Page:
Posts Tagged ‘September full moon’


Tonight, the September full moon, the harvest moon, is lighting the sky. We’ve been enjoying a few days of perfect weather, with cool nights followed by sunny days that still hold the warmth of summer. The cold nights have finally freed us from swarms of mosquitos and flies and the horses, instead of huddling in their shelter all day, trying to avoid the heat and biting insects, have been enjoying life. Enjoying being horses, wandering deep into their field, feeling free. Content.


When I went out to check on my little herd this evening, I found that an evening mist was rising from puddled water as the night air cooled. That’s Diva on the left, then Czarina and the two donkeys, Teddy and Louis. When Teddy first joined us, he was the same size as Louis, but he kept on growing and growing… Now he’s quite a bit bigger. But that hasn’t detracted at all from their deep friendship. They’re always together. Can you see Louis’ ears?


They followed me up the field and into the barn for their evening grain. When they had finished, I opened their stall doors and they hurried back to their field, returning to being wild horses, breathing in the night air under the harvest moon.


Read Full Post »


The Corn Moon

The September full moon is called the Corn Moon. That fits the season perfectly here, where fresh, sweet corn can readily be purchased at markets and roadside stands throughout the area. RailGuy and I experimented with growing our own corn many years ago, but it is so easily available at this time of year, fresh picked from the field, it didn’t seem worth growing it ourselves. You can buy cobs of corn through the winter in supermarkets here too. But what would be the point? Corn is best when eaten as close to the moment it was harvested as possible. Clearly, there is a significant delay when corn is shipped in from the south in the middle of winter. We just wait till September and enjoy local corn while it is in season.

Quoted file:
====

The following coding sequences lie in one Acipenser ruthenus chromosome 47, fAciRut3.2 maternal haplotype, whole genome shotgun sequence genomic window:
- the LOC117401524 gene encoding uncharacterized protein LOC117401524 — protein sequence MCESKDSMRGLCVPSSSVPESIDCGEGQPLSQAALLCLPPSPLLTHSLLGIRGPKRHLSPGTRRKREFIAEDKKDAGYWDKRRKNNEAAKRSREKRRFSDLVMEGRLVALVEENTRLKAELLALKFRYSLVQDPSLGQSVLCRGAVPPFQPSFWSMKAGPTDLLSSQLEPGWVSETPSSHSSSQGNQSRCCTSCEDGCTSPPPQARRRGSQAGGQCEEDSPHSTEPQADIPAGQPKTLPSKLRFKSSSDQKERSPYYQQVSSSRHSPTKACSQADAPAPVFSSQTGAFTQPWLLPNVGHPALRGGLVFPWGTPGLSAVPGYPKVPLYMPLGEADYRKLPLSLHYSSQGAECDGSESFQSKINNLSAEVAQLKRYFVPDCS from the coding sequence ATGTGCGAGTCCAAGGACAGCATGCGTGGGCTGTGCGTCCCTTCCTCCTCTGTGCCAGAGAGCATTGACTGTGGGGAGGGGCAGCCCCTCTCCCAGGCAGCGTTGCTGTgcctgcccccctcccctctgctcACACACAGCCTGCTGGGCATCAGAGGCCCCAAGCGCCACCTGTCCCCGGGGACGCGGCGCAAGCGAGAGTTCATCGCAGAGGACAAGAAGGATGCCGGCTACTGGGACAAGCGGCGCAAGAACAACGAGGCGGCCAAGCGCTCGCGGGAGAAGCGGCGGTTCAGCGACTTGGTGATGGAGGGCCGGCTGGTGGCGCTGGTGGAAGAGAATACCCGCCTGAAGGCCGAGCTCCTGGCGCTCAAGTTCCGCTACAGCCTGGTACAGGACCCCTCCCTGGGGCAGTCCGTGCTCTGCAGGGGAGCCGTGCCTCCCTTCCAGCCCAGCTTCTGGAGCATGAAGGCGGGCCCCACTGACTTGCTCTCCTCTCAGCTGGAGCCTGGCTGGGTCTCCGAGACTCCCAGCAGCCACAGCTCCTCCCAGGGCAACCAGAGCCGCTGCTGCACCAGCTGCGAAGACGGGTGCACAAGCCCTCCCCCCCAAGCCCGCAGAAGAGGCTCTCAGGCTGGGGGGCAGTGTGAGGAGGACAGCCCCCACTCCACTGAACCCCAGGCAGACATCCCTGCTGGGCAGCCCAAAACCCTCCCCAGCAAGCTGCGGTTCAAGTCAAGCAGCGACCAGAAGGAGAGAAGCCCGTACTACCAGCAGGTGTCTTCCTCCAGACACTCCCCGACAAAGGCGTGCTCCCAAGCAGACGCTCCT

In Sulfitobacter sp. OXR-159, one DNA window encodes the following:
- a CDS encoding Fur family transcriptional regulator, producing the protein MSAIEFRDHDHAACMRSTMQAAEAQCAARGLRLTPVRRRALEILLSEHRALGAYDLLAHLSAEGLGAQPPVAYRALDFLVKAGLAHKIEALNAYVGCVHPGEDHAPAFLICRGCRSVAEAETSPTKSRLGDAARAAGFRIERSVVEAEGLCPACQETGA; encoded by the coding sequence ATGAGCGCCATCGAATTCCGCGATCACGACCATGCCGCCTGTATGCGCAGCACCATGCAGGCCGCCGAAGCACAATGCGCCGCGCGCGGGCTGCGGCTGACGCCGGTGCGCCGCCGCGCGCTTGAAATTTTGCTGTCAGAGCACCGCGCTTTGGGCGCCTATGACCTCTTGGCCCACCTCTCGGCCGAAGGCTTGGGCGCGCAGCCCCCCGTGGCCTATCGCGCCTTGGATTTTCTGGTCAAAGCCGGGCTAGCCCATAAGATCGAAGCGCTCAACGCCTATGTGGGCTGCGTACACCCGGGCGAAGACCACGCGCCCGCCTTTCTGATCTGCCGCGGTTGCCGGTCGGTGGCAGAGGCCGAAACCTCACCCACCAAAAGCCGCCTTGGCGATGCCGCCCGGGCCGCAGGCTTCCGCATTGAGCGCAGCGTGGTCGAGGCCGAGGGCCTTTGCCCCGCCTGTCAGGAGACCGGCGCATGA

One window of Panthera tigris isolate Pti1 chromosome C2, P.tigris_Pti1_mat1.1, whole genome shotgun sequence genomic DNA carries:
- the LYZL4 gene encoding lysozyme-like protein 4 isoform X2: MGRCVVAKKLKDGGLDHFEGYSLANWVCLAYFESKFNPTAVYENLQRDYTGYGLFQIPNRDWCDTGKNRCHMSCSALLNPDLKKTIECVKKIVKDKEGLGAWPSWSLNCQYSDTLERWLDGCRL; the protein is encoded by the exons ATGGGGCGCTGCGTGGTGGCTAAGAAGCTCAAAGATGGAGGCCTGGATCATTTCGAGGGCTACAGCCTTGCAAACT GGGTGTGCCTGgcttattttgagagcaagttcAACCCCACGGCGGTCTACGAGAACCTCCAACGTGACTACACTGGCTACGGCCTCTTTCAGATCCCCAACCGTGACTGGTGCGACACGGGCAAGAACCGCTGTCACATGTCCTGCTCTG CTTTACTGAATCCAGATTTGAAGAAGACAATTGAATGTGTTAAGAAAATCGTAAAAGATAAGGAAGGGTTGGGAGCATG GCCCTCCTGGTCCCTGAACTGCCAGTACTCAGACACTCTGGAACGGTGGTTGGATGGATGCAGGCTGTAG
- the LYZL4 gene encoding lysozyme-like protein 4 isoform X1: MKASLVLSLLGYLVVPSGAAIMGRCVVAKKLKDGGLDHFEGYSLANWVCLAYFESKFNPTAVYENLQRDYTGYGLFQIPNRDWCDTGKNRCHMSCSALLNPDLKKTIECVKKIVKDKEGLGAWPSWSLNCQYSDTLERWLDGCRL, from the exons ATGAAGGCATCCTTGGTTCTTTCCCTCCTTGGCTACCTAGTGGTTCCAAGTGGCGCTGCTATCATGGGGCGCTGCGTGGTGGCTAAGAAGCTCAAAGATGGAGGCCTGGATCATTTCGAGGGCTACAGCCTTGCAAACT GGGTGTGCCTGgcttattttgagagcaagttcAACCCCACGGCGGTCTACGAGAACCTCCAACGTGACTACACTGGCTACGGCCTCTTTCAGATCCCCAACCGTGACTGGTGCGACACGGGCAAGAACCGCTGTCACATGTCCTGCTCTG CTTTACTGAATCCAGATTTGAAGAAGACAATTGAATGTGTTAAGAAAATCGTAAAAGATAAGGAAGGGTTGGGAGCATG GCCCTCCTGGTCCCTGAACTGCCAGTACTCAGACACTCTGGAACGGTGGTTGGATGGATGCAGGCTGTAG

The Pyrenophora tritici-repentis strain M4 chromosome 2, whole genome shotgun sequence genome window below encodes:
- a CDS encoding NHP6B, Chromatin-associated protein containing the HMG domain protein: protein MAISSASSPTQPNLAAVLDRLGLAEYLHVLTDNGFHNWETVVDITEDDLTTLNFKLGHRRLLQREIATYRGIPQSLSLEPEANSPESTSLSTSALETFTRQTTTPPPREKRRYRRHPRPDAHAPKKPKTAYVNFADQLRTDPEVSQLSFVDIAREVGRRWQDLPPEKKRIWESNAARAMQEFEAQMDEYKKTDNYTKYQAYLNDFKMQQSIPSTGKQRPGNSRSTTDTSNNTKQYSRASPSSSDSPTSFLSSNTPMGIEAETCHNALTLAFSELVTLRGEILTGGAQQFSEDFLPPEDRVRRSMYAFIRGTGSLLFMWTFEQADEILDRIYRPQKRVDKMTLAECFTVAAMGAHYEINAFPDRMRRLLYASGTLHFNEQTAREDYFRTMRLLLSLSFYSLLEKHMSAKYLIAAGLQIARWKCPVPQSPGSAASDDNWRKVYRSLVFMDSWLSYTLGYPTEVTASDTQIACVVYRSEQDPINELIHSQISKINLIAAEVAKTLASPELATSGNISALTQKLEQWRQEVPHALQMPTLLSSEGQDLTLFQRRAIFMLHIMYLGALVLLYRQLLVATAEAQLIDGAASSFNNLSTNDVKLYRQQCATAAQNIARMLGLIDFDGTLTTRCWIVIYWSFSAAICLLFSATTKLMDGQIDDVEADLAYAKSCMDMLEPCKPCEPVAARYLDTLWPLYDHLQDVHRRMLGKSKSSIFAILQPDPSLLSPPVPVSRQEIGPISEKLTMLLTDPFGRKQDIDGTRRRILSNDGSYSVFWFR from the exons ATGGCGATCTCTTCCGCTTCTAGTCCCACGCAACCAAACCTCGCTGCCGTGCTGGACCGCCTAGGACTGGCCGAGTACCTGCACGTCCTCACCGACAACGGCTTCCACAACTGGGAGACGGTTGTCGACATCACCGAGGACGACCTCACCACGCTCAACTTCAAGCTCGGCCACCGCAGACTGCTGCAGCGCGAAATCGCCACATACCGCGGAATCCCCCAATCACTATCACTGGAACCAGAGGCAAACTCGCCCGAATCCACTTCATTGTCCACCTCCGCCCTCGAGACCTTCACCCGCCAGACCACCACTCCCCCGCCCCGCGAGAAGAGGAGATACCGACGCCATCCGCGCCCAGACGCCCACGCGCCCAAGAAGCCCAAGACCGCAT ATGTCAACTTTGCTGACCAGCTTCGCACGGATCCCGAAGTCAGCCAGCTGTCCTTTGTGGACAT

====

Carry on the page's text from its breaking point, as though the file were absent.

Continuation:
When we were growing our corn, Seneca Chief was a popular variety. Now it is considered an heirloom variety. About 30 years ago, “Peaches and Cream” began to make its way onto the market, and soon consumers wanted nothing but yellow-and-white corn. Peaches-and-cream has come to mean any yellow-and-white corn variety, but in fact, there are a number of bicolour corn varieties. I checked my Veseys seed catalogue and found they list 18 varieties of sweet corn. Seven are yellow and 11 are bicolour.

I miss my grown kids, who have all now left home and established their own households. However, some things are easier without kids to cater to. Like making dinner. We had a modest budget and didn’t use a lot of frozen pre-packaged dinners, eat out, or indulge in expensive cuts of meat or gourmet items. Still, we always ate good food. For years and years, every night I made dinner for everyone, day in, day out, week in, week out, month in…well, you get my drift. It seemed there was always someone who didn’t care for this or that, or was nicknaming one of my own favorite dishes “Crap on Rice”. When corn season rolled around, if I served corn a few nights in a row, someone was sure to object “Not corn AGAIN!” But now they’re gone. RailGuy and I love corn on the cob. We have it often. And no one says “Not corn AGAIN!” We enjoy every kernel.


Read Full Post »